MEPs stress that the new EU-Africa partnership must put the dignity of refugees and migrants at its heart, addressing migration as a shared responsibility between European countries of destination and the African countries of origin. They also emphasise the need to tackle the root causes of displacement, guarantee fair asylum procedures and establish a migration policy that would create opportunities for skilled and unskilled workers.

Africa Today

Partnership with Private Sector is Key in Closing Rwanda’s Infrastructure Gap

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The COVID-19 (coronavirus) pandemic has pushed the Rwandan economy into recession in 2020 for the first time since 1994, according to the World Bank’s latest Rwanda Economic Update.

The 17th edition of the Rwanda Economic Update: The Role of the Private Sector in Closing the Infrastructure Gap, says that the economy shrank by 3.7 percent in 2020, as measures implemented to limit the spread of the coronavirus and ease pressures on health systems brought economic activity to a near standstill in many sectors. Although the economy is set to recover in 2021, the report notes the growth is projected to remain below the pre-pandemic average through 2023.

Declining economic activity has also reduced the government’s ability to collect revenue amid increased fiscal needs, worsening the fiscal situation. Public debt reached 71 percent of GDP in 2020, and is projected to peak at 84 percent of GDP in 2023. Against this backdrop, the report underlines the importance of the government’s commitment to implement a fiscal consolidation plan once the crisis abates to reduce the country’s vulnerability to external shocks and liquidity pressures.

“Narrowing fiscal space calls for a progressive shift in Rwanda’s development model away from the public sector towards a predominantly private sector driven model, while also stepping up efforts to improve  the efficiency of public investment,” said Calvin Djiofack, World Bank’s Senior Economist for Rwanda.

According to the Update, private sector financing, either through public-private partnerships or pure private investment, will be essential for Rwanda to continue investing in critical infrastructure needed to achieve its development goals. The analysis underscores the need to capitalize further on Rwanda’s foreign direct investment (FDI) regulatory framework, considered one of the best in the continent, to attract and retain more FDI; to foster domestic private capital mobilization through risk sharing facilities that would absorb a percentage of the losses on loans made to private projects; and to avoid unsolicited proposals  of public–private partnership (PPP) initiatives; as well as to build a robust, multisector PPP project pipeline, targeting sectors with clearly identified service needs such as transport, water and sanitation, waste management, irrigation, and housing.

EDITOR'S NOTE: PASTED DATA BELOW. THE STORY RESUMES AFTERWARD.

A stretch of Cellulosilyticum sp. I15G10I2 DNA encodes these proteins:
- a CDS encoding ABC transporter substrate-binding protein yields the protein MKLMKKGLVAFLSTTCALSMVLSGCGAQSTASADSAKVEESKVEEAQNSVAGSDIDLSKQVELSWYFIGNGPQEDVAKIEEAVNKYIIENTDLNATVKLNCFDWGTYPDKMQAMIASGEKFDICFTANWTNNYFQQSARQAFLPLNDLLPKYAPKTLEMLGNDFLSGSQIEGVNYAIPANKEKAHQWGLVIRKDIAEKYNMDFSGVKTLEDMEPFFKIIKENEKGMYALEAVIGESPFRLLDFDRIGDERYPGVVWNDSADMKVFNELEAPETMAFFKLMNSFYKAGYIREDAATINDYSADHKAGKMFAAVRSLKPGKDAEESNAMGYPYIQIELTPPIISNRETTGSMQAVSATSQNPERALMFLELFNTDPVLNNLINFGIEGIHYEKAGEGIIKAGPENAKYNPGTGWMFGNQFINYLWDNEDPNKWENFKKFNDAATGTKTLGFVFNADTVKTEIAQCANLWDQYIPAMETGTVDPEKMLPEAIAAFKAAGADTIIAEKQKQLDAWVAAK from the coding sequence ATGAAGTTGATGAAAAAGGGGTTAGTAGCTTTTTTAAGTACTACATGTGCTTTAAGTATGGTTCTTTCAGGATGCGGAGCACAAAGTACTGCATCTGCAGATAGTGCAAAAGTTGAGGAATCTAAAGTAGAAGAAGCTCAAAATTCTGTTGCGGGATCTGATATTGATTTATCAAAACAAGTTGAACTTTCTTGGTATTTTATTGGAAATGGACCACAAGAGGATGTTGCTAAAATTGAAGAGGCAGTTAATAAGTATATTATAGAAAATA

While the report findings establish clearly the gains of public infrastructure development for the country as whole, it also stressed that these gains tend to benefit urban and richer households most.

 “Rwanda will need to rebalance its investment strategy from prioritizing large strategic capital-intensive projects toward projects critical for broad-based social returns to boost the potential of public infrastructure to reduce inequality and poverty,” said Rolande Pryce, World Bank Country Manager for Rwanda. “Any step toward the Malabo Declaration to allocate 10 percent of future infrastructure investment to agriculture, allied activities, and rural infrastructure, will go a long way to achieving this goal.

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Africa Today

Greenpeace Africa responds to the cancellation of oil blocks in Salonga National Park

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© Kim S. Gjerstad

On Monday the UNESCO World Heritage Committee decided to remove Salonga National Park in the Democratic Republic of the Congo from the List of World Heritage in Danger. The decision follows clarification “provided by the national authorities that the oil concessions overlapping with the property are nul[l] and void and that these blocks will be excluded from future auctioning.”

Oil blocks overlapping with Salonga were awarded by President Joseph Kabila in the twilight of his regime. Greenpeace Africa has repeatedly demanded their cancellation, while local leaders voiced their opposition to the project in light of its impacts on communities. 

“A decision by President Felix Tshisekedi to cancel all oil blocks in Salonga Park must be followed by a decision to cancel oil blocks in Virunga Park and across the Cuvette Centrale region. These are vast areas rich in biodiversity that provide clean water, food security and medicine to local communities and which render environmental services to humanity,” says Irene Wabiwa Betoko, International Project Leader for the Congo Basin forest.